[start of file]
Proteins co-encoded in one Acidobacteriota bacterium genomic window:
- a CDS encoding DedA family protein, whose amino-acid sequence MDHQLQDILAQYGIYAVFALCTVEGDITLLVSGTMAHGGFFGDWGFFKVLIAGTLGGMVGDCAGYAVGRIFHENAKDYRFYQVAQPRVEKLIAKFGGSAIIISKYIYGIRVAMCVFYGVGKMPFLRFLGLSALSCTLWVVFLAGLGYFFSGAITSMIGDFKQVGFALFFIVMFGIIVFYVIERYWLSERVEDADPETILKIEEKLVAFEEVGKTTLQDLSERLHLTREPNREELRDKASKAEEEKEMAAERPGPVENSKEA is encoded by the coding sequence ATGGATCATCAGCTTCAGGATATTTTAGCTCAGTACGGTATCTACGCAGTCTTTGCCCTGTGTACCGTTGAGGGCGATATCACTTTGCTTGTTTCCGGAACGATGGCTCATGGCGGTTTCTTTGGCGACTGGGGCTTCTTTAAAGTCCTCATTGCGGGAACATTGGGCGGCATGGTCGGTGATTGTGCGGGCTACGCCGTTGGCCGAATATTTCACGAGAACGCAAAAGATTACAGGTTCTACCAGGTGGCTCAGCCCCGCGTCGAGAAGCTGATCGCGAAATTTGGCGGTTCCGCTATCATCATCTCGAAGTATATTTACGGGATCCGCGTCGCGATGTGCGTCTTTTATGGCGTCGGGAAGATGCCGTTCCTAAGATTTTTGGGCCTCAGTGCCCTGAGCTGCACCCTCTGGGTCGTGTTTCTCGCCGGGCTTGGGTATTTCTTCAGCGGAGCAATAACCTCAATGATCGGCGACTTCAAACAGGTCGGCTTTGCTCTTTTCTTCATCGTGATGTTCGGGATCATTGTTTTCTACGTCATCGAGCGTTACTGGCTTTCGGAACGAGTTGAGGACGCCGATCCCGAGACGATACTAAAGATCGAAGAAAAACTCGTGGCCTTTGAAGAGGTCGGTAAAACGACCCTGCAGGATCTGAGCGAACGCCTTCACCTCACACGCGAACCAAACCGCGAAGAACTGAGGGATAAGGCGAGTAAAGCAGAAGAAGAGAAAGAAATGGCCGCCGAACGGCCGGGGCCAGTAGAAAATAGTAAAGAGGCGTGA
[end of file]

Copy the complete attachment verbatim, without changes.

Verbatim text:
Proteins co-encoded in one Acidobacteriota bacterium genomic window:
- a CDS encoding DedA family protein, whose amino-acid sequence MDHQLQDILAQYGIYAVFALCTVEGDITLLVSGTMAHGGFFGDWGFFKVLIAGTLGGMVGDCAGYAVGRIFHENAKDYRFYQVAQPRVEKLIAKFGGSAIIISKYIYGIRVAMCVFYGVGKMPFLRFLGLSALSCTLWVVFLAGLGYFFSGAITSMIGDFKQVGFALFFIVMFGIIVFYVIERYWLSERVEDADPETILKIEEKLVAFEEVGKTTLQDLSERLHLTREPNREELRDKASKAEEEKEMAAERPGPVENSKEA is encoded by the coding sequence ATGGATCATCAGCTTCAGGATATTTTAGCTCAGTACGGTATCTACGCAGTCTTTGCCCTGTGTACCGTTGAGGGCGATATCACTTTGCTTGTTTCCGGAACGATGGCTCATGGCGGTTTCTTTGGCGACTGGGGCTTCTTTAAAGTCCTCATTGCGGGAACATTGGGCGGCATGGTCGGTGATTGTGCGGGCTACGCCGTTGGCCGAATATTTCACGAGAACGCAAAAGATTACAGGTTCTACCAGGTGGCTCAGCCCCGCGTCGAGAAGCTGATCGCGAAATTTGGCGGTTCCGCTATCATCATCTCGAAGTATATTTACGGGATCCGCGTCGCGATGTGCGTCTTTTATGGCGTCGGGAAGATGCCGTTCCTAAGATTTTTGGGCCTCAGTGCCCTGAGCTGCACCCTCTGGGTCGTGTTTCTCGCCGGGCTTGGGTATTTCTTCAGCGGAGCAATAACCTCAATGATCGGCGACTTCAAACAGGTCGGCTTTGCTCTTTTCTTCATCGTGATGTTCGGGATCATTGTTTTCTACGTCATCGAGCGTTACTGGCTTTCGGAACGAGTTGAGGACGCCGATCCCGAGACGATACTAAAGATCGAAGAAAAACTCGTGGCCTTTGAAGAGGTCGGTAAAACGACCCTGCAGGATCTGAGCGAACGCCTTCACCTCACACGCGAACCAAACCGCGAAGAACTGAGGGATAAGGCGAGTAAAGCAGAAGAAGAGAAAGAAATGGCCGCCGAACGGCCGGGGCCAGTAGAAAATAGTAAAGAGGCGTGA